Arbitration — Is It for the Court or Arbitrators to Decide Whether Claim Can Proceed as a Class Claim? — Circuit Split — Incorporation of AAA Rules Dictates Conclusion That Arbitrators Decide

III. Availability of Class Arbitration

Hedrick v. BNC Nat’l Bank, 2016 U.S. Dist. LEXIS 64679 (D. Kan. May 16, 2016):

Plaintiff argues that the question of whether his claim can proceed to arbitration as a class claim is a procedural question that the arbitrator, rather than the Court, should decide. Alternatively, Plaintiff argues that if the Court decides this question, it should determine that the claim can proceed to arbitration as a class claim. Defendant argues that the class arbitration issue is a substantive "question of arbitrability" that must be resolved by the Court, and that the Court should determine that the claim must proceed to arbitration as an individual claim.

To determine whether the class arbitration issue is a question for the Court or the arbitrator to decide, the Court must first determine whether the issue is substantive or procedural.22 Substantive "questions of arbitrability" include "certain gateway matters, such as whether parties have a valid arbitration agreement at all or whether a concededly binding arbitration clause applies to a certain type [*9]  of controversy."23 Unless the parties "clearly and unmistakably provide otherwise," questions of arbitrability are for the Court to decide.24 Procedural questions, which relate to whether the parties have satisfied conditions that allow them to use arbitration, are for the arbitrator to decide.25

22   Soc'y of Prof'l Eng'g Emps. in Aerospace v. Spirit Aerosystems, Inc., 541 F. App'x 817, 819 (10th Cir. 2013) ("We begin by determining whether the issue of arbitrability is substantive or procedural.").

23   Oxford Health Plans LLC v. Sutter, 133 S. Ct. 2064, 2069 n.2 (2013) (quoting Green Tree Fin. Corp. v. Bazzle, 539 U.S. 444, 452 (2003) (plurality opinion)).

24   Spahr v. Secco, 330 F.3d 1266, 1269 (10th Cir. 2003).

25   Spirit Aerosystems, 541 F. App'x at 819 (citing Howsam v. Dean Witter Reynolds, Inc., 537 U.S. 79, 85 (2002)).

In support of his argument that the class arbitration question is for the arbitrator to decide, Plaintiff cites In re Universal Service Fund Telephone Billing Practices Litigation,26 a District of Kansas case in which Judge Lungstrum held that the availability of class-wide arbitration was a question for the arbitrator, where the arbitration clause was silent on the issue.27 In so ruling, Judge Lungstrum relied on Green Tree Fin. Corp. v. Bazzle.28 In Bazzle,29 the United States Supreme Court addressed the question of who should decide the class arbitration issue in the context of a contract that did not address the issue.30 The Court held that because the class arbitration issue did not concern the validity of the arbitration clause or its applicability to the underlying [*10]  dispute between the parties, the issue did not fall within the "narrow exception" of gateway arbitration matters that a court, rather than an arbitrator, should resolve.31 Plaintiff contends that In re Universal and Bazzle demonstrate that the arbitrator should resolve the class arbitration issue.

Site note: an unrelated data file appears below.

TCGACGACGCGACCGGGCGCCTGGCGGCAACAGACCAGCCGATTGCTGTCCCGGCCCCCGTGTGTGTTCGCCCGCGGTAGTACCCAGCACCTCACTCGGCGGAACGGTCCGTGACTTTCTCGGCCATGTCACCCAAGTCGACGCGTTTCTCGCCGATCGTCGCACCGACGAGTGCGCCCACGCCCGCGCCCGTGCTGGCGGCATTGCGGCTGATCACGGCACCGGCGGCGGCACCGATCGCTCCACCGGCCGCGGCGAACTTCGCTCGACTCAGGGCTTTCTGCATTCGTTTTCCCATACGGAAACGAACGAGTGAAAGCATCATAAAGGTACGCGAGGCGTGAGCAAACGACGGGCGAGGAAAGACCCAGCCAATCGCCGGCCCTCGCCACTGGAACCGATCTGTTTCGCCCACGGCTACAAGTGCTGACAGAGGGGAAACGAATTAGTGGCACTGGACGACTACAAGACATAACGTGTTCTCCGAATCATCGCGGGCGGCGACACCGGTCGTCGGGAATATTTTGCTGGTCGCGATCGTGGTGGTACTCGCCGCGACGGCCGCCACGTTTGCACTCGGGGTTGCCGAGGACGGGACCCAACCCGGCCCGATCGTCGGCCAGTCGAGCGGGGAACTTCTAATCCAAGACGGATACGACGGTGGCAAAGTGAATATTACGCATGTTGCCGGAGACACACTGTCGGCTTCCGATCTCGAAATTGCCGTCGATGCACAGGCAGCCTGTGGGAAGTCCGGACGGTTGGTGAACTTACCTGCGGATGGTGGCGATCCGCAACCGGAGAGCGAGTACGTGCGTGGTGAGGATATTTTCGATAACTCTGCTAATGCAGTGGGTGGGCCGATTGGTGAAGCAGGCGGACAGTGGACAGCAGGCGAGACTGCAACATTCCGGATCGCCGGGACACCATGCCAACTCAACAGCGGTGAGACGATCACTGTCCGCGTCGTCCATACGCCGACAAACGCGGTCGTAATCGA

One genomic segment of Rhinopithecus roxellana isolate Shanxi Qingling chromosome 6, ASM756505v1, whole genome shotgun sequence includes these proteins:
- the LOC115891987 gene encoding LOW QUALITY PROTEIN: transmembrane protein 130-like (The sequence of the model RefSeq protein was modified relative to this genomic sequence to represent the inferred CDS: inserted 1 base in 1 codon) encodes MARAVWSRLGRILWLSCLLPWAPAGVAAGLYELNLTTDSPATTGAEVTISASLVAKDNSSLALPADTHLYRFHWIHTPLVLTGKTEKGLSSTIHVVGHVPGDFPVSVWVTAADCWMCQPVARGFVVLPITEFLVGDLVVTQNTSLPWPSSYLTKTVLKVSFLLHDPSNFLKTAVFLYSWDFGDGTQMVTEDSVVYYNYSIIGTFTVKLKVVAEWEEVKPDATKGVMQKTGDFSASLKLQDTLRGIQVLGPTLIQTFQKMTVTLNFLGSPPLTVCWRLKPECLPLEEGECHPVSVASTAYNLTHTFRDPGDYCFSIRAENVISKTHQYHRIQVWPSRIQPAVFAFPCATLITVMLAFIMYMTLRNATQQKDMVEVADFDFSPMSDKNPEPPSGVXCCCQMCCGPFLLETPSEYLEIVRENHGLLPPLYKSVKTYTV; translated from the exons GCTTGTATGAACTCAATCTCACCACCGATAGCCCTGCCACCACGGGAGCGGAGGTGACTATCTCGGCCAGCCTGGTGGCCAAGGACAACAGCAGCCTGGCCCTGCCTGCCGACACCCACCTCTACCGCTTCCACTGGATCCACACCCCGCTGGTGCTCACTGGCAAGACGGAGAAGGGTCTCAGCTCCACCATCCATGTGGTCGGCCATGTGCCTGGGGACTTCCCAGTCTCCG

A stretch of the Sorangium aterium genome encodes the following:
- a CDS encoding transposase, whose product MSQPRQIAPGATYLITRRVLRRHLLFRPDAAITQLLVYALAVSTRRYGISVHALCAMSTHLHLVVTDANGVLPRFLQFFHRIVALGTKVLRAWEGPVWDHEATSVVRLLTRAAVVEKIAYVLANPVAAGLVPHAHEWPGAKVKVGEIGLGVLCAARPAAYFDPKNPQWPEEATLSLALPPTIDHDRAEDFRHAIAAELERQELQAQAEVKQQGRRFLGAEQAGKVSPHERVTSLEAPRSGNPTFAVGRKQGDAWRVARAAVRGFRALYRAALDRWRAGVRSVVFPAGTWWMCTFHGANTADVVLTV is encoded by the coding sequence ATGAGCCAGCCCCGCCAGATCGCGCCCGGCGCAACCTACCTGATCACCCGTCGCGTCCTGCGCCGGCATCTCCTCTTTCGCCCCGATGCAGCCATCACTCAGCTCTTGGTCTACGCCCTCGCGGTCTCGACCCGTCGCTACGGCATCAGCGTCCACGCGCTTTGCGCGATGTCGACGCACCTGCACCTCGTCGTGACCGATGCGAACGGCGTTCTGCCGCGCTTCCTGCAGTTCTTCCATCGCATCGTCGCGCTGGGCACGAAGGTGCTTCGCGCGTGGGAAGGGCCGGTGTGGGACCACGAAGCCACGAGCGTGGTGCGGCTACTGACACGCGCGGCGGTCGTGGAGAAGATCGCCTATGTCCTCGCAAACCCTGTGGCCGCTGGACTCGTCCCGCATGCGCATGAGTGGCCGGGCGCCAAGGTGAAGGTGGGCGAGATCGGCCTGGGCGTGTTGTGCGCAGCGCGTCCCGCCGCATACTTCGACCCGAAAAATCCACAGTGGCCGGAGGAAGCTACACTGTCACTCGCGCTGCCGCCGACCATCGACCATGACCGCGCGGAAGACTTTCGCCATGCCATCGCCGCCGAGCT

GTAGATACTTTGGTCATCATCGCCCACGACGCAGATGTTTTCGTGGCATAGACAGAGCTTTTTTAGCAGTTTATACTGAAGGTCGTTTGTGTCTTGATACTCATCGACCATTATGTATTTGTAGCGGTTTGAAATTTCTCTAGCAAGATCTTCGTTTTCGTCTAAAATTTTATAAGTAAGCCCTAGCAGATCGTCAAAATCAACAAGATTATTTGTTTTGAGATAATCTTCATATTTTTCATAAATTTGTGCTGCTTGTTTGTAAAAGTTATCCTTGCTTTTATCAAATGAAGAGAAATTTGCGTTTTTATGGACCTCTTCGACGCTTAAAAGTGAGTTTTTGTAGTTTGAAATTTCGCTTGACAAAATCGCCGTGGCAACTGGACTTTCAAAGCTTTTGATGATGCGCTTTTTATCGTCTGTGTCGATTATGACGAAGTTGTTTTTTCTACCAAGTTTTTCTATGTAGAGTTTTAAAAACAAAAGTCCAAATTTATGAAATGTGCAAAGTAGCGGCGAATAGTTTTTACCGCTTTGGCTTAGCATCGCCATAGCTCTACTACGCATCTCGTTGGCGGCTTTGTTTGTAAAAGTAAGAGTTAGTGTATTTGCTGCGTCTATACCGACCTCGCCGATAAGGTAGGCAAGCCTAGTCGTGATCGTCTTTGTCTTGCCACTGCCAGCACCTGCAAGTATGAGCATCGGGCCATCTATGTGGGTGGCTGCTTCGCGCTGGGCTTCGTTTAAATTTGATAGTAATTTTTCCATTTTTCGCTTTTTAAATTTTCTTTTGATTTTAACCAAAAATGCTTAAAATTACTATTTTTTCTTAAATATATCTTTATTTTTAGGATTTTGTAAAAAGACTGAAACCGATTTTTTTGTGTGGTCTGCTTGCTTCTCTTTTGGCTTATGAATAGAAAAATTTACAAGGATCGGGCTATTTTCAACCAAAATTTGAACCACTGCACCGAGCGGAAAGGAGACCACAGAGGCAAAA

26   300 F. Supp. 2d 1107 (D. Kan. 2003).

27   Id. at 1126-27.

28   Id.

29   539 U.S. 444 (2003).

30   Id. at 447-50.

31   Id. at 452-53.

Defendant relies on post-Bazzle authority in arguing that Bazzle did not resolve the question of who determines the availability of class arbitration. In Stolt-Nielsen S.A. v. AnimalFeeds International Corporation,32 issued several years after Bazzle, the Supreme Court suggested that Bazzle did not resolve the question of who decides the class arbitration issue.33 In Stolt-Nielsen, the Court addressed the question of whether "imposing class arbitration on parties whose arbitration clauses are 'silent' on that issue is consistent with the Federal Arbitration Act (FAA)."34 In dicta, the Court also discussed the impact of Bazzle on the question of who decides the class arbitration issue, explaining that: Unfortunately, the opinions in Bazzle appear to have baffled the parties in this case at the time of the arbitration proceeding. For one thing, the parties appear to have believed that the judgment [*11]  in Bazzle requires an arbitrator, not a court, to decide whether a contract permits class arbitration . . . In fact, however, only the plurality decided that question.35 Ultimately, the Court held that it did not need to address the "who decides" question because the parties' agreement expressly assigned that issue to the arbitration panel36

32   559 U.S. 662 (2010).

33   Id. at 680; see Maureen A. Weston, The Death of Class Arbitration After Concepcion?, 60 U. Kan. L. Rev. 767, 775-76 (2012) ("In 2010, the Court's sentiment toward class arbitration appeared to take a sharp turn in Stolt-Nielsen").

34   Stolt-Nielsen, 559 U.S. at 666.

35   Id. at 680.

36   Id.

Three years after Stolt-Nielsen, the Court addressed the validity of an arbitrator's decision to allow class arbitration in Oxford Health Plans LLC v. Sutter.37 The Court again explained that it was not in a position to determine the "who decides" issue because the parties agreed that the arbitrator should determine whether the contract authorized class arbitration.38 However, the Court clarified its stance on the issue, explaining that "Stolt-Nielsen made clear that this Court has not yet decided whether the availability of class arbitration is a question of arbitrability."39 Thus, Defendant is correct in arguing that the Supreme Court has not yet resolved the "who decides" [*12]  issue.40

37   133 S. Ct. 2064 (2013).

38   Id. at 2068 n.2.

39   Id.

40   See Opalinski v. Robert Half Int'l Inc., 761 F.3d 326, 335 (3d Cir. 2014) cert. denied, 135 S. Ct. 1530 (2015) (noting that Supreme Court has not resolved the question of who decides the availability of class arbitration); see also S. Commc'ns Servs., Inc. v. Thomas, 720 F.3d 1352, 1359 (11th Cir. 2013) (same).